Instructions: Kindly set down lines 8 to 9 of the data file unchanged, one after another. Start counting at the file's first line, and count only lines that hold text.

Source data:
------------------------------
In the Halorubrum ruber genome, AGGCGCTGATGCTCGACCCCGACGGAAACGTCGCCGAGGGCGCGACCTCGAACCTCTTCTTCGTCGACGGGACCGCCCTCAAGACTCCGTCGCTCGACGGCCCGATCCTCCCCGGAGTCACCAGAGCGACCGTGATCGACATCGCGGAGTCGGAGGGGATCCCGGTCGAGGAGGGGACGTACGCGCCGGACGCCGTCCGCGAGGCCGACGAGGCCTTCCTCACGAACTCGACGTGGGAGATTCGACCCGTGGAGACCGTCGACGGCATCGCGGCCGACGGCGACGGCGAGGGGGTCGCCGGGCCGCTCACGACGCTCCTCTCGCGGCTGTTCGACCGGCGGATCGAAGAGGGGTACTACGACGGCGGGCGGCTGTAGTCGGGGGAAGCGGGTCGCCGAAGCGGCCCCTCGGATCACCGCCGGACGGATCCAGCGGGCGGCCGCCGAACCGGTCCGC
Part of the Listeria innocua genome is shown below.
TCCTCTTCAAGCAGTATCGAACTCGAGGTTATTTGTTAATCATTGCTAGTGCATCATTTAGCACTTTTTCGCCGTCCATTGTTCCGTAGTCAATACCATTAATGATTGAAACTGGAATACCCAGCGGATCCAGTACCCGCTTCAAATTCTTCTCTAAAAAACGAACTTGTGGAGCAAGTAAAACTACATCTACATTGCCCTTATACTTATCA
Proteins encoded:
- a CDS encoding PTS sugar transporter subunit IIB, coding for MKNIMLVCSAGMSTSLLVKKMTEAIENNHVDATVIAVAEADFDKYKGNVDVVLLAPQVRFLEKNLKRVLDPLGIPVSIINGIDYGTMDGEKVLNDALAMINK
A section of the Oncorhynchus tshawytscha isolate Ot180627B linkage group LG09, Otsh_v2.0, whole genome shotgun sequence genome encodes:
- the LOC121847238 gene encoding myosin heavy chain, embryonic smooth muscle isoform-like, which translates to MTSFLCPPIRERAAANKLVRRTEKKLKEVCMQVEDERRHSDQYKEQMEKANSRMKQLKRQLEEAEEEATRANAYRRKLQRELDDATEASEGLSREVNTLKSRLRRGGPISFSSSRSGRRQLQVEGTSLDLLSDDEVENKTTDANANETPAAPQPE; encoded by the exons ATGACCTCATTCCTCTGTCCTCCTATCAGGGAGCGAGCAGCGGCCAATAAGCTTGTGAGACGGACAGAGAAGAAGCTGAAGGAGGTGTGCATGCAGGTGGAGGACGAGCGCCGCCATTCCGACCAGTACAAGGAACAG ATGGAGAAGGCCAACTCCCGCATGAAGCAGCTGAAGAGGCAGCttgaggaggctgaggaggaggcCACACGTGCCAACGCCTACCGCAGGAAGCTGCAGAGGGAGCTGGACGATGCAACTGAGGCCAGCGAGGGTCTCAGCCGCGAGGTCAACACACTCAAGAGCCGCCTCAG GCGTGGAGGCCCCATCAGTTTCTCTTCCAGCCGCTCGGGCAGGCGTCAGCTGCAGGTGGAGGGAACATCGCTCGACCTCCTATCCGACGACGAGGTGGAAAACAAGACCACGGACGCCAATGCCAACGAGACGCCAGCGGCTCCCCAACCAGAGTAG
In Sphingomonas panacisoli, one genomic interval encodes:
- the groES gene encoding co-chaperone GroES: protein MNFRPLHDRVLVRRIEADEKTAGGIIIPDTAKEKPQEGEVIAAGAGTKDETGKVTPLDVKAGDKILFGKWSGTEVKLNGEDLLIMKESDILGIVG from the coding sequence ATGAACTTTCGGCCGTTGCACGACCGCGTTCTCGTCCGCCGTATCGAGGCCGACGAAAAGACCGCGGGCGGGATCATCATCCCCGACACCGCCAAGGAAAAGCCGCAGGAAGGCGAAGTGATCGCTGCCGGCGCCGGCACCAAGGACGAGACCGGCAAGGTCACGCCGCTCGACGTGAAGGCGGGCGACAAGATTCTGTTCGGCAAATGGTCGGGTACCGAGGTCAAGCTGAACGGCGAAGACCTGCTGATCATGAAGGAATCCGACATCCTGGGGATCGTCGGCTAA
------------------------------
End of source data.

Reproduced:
In Sphingomonas panacisoli, one genomic interval encodes:
- the groES gene encoding co-chaperone GroES: protein MNFRPLHDRVLVRRIEADEKTAGGIIIPDTAKEKPQEGEVIAAGAGTKDETGKVTPLDVKAGDKILFGKWSGTEVKLNGEDLLIMKESDILGIVG from the coding sequence ATGAACTTTCGGCCGTTGCACGACCGCGTTCTCGTCCGCCGTATCGAGGCCGACGAAAAGACCGCGGGCGGGATCATCATCCCCGACACCGCCAAGGAAAAGCCGCAGGAAGGCGAAGTGATCGCTGCCGGCGCCGGCACCAAGGACGAGACCGGCAAGGTCACGCCGCTCGACGTGAAGGCGGGCGACAAGATTCTGTTCGGCAAATGGTCGGGTACCGAGGTCAAGCTGAACGGCGAAGACCTGCTGATCATGAAGGAATCCGACATCCTGGGGATCGTCGGCTAA